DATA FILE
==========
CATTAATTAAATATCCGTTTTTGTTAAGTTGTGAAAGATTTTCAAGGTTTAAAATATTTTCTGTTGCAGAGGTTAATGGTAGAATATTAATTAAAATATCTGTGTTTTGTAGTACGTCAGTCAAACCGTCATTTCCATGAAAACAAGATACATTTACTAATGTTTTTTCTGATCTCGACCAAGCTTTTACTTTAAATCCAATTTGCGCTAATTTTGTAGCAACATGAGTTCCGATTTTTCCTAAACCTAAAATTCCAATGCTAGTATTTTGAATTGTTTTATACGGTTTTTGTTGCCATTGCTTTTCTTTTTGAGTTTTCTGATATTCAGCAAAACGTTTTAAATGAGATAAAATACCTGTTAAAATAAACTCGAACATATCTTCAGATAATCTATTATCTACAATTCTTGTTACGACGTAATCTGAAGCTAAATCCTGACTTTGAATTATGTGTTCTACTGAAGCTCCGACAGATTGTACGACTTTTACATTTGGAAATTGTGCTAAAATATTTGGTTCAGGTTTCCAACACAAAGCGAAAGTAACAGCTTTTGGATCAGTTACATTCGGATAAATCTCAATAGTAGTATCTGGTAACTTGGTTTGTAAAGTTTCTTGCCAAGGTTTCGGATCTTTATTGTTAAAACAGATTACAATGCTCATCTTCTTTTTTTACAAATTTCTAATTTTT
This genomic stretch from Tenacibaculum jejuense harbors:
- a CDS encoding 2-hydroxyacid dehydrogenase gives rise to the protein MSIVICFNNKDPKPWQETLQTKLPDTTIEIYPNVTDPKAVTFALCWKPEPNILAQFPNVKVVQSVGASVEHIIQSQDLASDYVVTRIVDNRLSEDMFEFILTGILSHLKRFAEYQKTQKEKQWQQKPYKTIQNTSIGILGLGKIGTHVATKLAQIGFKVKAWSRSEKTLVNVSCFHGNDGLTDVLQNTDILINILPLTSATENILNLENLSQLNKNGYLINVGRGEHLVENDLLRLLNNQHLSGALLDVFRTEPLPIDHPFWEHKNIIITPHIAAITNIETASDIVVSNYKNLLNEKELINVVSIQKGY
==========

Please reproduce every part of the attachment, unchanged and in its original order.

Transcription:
CATTAATTAAATATCCGTTTTTGTTAAGTTGTGAAAGATTTTCAAGGTTTAAAATATTTTCTGTTGCAGAGGTTAATGGTAGAATATTAATTAAAATATCTGTGTTTTGTAGTACGTCAGTCAAACCGTCATTTCCATGAAAACAAGATACATTTACTAATGTTTTTTCTGATCTCGACCAAGCTTTTACTTTAAATCCAATTTGCGCTAATTTTGTAGCAACATGAGTTCCGATTTTTCCTAAACCTAAAATTCCAATGCTAGTATTTTGAATTGTTTTATACGGTTTTTGTTGCCATTGCTTTTCTTTTTGAGTTTTCTGATATTCAGCAAAACGTTTTAAATGAGATAAAATACCTGTTAAAATAAACTCGAACATATCTTCAGATAATCTATTATCTACAATTCTTGTTACGACGTAATCTGAAGCTAAATCCTGACTTTGAATTATGTGTTCTACTGAAGCTCCGACAGATTGTACGACTTTTACATTTGGAAATTGTGCTAAAATATTTGGTTCAGGTTTCCAACACAAAGCGAAAGTAACAGCTTTTGGATCAGTTACATTCGGATAAATCTCAATAGTAGTATCTGGTAACTTGGTTTGTAAAGTTTCTTGCCAAGGTTTCGGATCTTTATTGTTAAAACAGATTACAATGCTCATCTTCTTTTTTTACAAATTTCTAATTTTT
This genomic stretch from Tenacibaculum jejuense harbors:
- a CDS encoding 2-hydroxyacid dehydrogenase gives rise to the protein MSIVICFNNKDPKPWQETLQTKLPDTTIEIYPNVTDPKAVTFALCWKPEPNILAQFPNVKVVQSVGASVEHIIQSQDLASDYVVTRIVDNRLSEDMFEFILTGILSHLKRFAEYQKTQKEKQWQQKPYKTIQNTSIGILGLGKIGTHVATKLAQIGFKVKAWSRSEKTLVNVSCFHGNDGLTDVLQNTDILINILPLTSATENILNLENLSQLNKNGYLINVGRGEHLVENDLLRLLNNQHLSGALLDVFRTEPLPIDHPFWEHKNIIITPHIAAITNIETASDIVVSNYKNLLNEKELINVVSIQKGY